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Juan Ataides

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Pablo Bonilla Ataides and Dr Ben Brown. Image Louise Cooper

Pablo has always had a keen interest in maths and physics. At just 15 years old, his talent was noticed by the University of Sydney, who invited him to work on a research project. Six years later – as a 21-year-old Bachelor of Science Honours student at the university – Pablo published his first scientific paper. It was groundbreaking.

For the paper, Pablo had fiddled with code that had been used to correct errors in quantum computing for nearly two decades. Working with university researchers, he tweaked the code, effectively doubling its ability to snuff out errors. It has since been used widely around the world, including in Amazon Web Services’ quantum computing program.

“I am particularly thankful to the Sydney Quantum Academy for awarding me with a summer scholarship where I had the chance to wrap up the paper and work on other exciting quantum projects,” he says.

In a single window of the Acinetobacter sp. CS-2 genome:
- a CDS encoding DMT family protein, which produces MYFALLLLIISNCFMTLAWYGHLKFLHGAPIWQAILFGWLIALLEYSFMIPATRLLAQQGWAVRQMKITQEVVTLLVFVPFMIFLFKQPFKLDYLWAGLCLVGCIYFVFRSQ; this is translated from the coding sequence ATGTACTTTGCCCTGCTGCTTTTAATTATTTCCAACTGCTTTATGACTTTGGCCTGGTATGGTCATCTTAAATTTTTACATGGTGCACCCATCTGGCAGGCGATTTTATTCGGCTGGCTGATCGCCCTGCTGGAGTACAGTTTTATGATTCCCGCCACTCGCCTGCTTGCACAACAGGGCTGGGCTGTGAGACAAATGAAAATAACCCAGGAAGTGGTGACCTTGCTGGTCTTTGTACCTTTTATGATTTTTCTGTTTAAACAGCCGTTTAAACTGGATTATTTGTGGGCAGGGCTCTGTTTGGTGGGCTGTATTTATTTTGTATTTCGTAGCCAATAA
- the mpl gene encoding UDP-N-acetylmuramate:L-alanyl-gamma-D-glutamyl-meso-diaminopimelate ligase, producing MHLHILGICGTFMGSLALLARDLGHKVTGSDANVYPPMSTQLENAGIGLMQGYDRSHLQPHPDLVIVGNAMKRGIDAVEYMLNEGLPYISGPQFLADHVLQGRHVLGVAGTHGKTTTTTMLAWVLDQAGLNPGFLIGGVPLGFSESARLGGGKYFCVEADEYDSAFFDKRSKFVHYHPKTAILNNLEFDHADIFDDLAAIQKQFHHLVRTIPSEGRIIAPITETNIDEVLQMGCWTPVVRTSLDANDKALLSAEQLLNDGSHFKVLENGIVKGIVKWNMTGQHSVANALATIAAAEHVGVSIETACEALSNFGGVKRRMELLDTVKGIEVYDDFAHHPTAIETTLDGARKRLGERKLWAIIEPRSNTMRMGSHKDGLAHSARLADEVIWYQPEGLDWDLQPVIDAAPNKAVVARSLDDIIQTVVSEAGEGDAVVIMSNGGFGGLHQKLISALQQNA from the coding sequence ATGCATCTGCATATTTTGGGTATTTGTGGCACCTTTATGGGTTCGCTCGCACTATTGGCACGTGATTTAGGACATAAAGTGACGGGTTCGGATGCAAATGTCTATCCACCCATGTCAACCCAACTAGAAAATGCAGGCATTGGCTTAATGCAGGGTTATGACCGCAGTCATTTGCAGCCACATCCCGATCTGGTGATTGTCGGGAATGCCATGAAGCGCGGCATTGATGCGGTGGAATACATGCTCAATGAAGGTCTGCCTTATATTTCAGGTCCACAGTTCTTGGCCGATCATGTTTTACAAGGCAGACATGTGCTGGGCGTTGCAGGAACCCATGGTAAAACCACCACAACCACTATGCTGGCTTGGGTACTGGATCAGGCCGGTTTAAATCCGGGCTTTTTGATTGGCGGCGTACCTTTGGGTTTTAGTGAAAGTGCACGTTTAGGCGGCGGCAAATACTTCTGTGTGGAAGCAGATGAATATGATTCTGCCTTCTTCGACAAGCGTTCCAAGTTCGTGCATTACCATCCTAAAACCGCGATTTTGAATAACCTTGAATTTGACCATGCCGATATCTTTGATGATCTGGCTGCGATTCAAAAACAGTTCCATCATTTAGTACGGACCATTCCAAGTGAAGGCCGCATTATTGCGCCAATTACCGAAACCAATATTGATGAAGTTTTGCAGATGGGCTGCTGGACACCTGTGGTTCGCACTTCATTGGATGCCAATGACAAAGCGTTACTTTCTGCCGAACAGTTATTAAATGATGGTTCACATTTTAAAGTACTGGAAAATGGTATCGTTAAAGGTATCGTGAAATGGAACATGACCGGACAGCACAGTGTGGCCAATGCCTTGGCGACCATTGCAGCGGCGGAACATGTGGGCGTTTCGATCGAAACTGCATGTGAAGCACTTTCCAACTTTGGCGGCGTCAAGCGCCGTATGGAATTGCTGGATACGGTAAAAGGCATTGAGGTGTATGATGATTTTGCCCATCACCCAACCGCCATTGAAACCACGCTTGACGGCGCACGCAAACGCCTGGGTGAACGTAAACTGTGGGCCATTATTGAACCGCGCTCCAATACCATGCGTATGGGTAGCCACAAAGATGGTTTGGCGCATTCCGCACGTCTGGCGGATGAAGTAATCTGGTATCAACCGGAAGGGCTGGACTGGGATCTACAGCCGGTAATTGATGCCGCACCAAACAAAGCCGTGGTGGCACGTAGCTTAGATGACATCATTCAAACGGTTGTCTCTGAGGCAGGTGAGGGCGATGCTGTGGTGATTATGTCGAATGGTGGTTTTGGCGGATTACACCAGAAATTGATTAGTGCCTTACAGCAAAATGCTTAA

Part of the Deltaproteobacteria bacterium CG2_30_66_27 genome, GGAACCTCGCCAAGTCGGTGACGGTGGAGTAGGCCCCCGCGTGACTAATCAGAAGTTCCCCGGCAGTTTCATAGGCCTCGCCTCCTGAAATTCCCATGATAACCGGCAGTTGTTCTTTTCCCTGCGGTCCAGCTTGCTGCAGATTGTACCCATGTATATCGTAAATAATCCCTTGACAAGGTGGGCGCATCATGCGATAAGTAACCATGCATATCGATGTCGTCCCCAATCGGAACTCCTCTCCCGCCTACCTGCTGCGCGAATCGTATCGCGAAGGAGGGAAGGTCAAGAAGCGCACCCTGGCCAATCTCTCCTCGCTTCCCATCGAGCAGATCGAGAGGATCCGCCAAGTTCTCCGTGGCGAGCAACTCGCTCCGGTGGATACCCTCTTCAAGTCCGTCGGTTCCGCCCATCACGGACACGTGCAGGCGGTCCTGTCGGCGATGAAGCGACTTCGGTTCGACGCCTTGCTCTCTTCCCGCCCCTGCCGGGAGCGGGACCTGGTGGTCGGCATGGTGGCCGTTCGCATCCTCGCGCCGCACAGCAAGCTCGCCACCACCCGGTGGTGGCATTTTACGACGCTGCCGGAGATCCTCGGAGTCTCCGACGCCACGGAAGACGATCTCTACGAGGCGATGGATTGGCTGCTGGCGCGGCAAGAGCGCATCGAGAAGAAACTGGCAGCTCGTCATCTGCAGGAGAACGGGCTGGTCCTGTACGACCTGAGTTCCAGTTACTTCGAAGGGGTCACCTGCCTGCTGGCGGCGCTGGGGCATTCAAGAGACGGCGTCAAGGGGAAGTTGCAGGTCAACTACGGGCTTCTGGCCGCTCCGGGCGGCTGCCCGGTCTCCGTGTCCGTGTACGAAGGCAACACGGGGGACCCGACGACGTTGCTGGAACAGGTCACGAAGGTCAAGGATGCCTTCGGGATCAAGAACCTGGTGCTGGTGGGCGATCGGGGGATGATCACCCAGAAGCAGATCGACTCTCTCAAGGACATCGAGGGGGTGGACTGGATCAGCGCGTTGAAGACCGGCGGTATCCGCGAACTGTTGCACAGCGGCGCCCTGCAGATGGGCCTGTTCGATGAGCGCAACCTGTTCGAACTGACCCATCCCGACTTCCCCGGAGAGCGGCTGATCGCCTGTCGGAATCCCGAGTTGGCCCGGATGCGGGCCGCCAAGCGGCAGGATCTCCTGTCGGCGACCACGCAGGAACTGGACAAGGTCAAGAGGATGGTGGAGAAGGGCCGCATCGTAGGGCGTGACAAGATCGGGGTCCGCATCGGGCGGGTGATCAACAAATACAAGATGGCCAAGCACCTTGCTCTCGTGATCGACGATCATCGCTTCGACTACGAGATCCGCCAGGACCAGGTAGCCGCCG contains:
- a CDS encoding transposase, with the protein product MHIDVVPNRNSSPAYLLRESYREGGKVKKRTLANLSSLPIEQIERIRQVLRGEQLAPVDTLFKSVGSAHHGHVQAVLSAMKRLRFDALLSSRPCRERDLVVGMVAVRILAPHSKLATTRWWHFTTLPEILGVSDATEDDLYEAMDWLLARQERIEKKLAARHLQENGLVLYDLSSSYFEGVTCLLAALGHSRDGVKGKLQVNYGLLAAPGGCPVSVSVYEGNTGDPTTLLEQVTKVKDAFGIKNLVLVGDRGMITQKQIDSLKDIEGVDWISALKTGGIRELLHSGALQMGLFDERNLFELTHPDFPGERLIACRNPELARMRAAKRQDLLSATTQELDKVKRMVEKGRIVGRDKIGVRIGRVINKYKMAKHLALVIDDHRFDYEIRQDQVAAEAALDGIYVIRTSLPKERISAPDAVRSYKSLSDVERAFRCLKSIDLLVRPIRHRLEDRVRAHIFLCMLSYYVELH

Curiosity, hard work and focus

After graduating recently, Pablo has been snapped up by California-based startup PsiQuantum. There, he is currently an Intern Quantum Architect working on quantum error correction for a quantum computer that will run on light-based technologies. 

“PsiQuantum amalgamates leaders from software engineering, maths and physics, and I get to probe their minds and learn from them daily,” he says. “It’s a truly rewarding experience.”

Pablo puts his success so far down to exercising curiosity, working hard, being focused, showing humility and learning to communicate and build relationships with other researchers. But he’s far from done yet. 

“I want to complete a PhD in quantum and keep being involved in the international effort to build a quantum computer,” Pablo says. “I’m not sure down which path this will take me but I’m excited to see where I end up!” 

Juan’s pathway

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